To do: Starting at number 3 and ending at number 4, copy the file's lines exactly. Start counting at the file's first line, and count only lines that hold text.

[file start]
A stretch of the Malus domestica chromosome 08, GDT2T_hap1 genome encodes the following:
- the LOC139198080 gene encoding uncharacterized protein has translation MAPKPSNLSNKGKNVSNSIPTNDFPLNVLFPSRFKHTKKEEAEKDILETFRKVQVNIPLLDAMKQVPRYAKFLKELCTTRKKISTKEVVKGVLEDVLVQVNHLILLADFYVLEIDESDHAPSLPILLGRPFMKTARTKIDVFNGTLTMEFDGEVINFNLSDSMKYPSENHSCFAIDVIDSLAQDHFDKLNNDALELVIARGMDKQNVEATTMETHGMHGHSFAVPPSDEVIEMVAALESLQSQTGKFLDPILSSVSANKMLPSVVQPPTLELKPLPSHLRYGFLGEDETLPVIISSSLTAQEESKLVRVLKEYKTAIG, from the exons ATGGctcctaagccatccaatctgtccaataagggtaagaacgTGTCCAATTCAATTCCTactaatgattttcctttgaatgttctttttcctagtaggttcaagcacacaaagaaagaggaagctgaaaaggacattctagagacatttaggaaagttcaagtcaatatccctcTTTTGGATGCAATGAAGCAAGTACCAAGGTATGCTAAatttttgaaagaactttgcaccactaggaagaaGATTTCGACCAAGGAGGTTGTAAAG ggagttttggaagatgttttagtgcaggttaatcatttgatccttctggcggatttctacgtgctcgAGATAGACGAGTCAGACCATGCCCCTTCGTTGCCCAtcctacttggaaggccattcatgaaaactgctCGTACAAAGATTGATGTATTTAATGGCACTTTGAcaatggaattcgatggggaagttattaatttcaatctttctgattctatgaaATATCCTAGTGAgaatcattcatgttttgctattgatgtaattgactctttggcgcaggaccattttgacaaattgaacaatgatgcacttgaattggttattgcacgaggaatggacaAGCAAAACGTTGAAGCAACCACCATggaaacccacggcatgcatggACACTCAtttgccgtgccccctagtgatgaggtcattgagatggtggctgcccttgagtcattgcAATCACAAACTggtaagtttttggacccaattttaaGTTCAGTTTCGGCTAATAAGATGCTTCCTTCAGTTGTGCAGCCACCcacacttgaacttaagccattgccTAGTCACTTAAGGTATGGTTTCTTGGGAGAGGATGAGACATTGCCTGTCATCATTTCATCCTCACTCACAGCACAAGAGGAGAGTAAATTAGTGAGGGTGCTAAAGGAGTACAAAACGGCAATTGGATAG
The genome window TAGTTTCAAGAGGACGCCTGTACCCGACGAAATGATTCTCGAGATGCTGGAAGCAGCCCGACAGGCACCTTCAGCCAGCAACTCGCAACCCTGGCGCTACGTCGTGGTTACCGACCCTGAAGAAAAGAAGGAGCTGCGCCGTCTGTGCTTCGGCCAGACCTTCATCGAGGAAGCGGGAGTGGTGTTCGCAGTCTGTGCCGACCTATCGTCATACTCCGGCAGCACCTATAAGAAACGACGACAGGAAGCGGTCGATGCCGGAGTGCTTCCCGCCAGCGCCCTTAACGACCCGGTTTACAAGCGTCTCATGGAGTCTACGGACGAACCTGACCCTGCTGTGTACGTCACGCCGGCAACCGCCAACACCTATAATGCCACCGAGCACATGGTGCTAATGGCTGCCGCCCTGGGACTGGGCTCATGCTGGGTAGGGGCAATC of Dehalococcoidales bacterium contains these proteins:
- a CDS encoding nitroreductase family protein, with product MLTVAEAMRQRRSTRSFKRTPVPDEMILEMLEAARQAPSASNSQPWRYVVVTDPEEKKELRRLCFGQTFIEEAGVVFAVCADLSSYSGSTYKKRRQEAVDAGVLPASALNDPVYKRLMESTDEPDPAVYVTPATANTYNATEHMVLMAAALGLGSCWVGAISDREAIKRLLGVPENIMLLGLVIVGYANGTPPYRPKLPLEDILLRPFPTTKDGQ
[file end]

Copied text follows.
The genome window TAGTTTCAAGAGGACGCCTGTACCCGACGAAATGATTCTCGAGATGCTGGAAGCAGCCCGACAGGCACCTTCAGCCAGCAACTCGCAACCCTGGCGCTACGTCGTGGTTACCGACCCTGAAGAAAAGAAGGAGCTGCGCCGTCTGTGCTTCGGCCAGACCTTCATCGAGGAAGCGGGAGTGGTGTTCGCAGTCTGTGCCGACCTATCGTCATACTCCGGCAGCACCTATAAGAAACGACGACAGGAAGCGGTCGATGCCGGAGTGCTTCCCGCCAGCGCCCTTAACGACCCGGTTTACAAGCGTCTCATGGAGTCTACGGACGAACCTGACCCTGCTGTGTACGTCACGCCGGCAACCGCCAACACCTATAATGCCACCGAGCACATGGTGCTAATGGCTGCCGCCCTGGGACTGGGCTCATGCTGGGTAGGGGCAATC of Dehalococcoidales bacterium contains these proteins:
- a CDS encoding nitroreductase family protein, with product MLTVAEAMRQRRSTRSFKRTPVPDEMILEMLEAARQAPSASNSQPWRYVVVTDPEEKKELRRLCFGQTFIEEAGVVFAVCADLSSYSGSTYKKRRQEAVDAGVLPASALNDPVYKRLMESTDEPDPAVYVTPATANTYNATEHMVLMAAALGLGSCWVGAISDREAIKRLLGVPENIMLLGLVIVGYANGTPPYRPKLPLEDILLRPFPTTKDGQ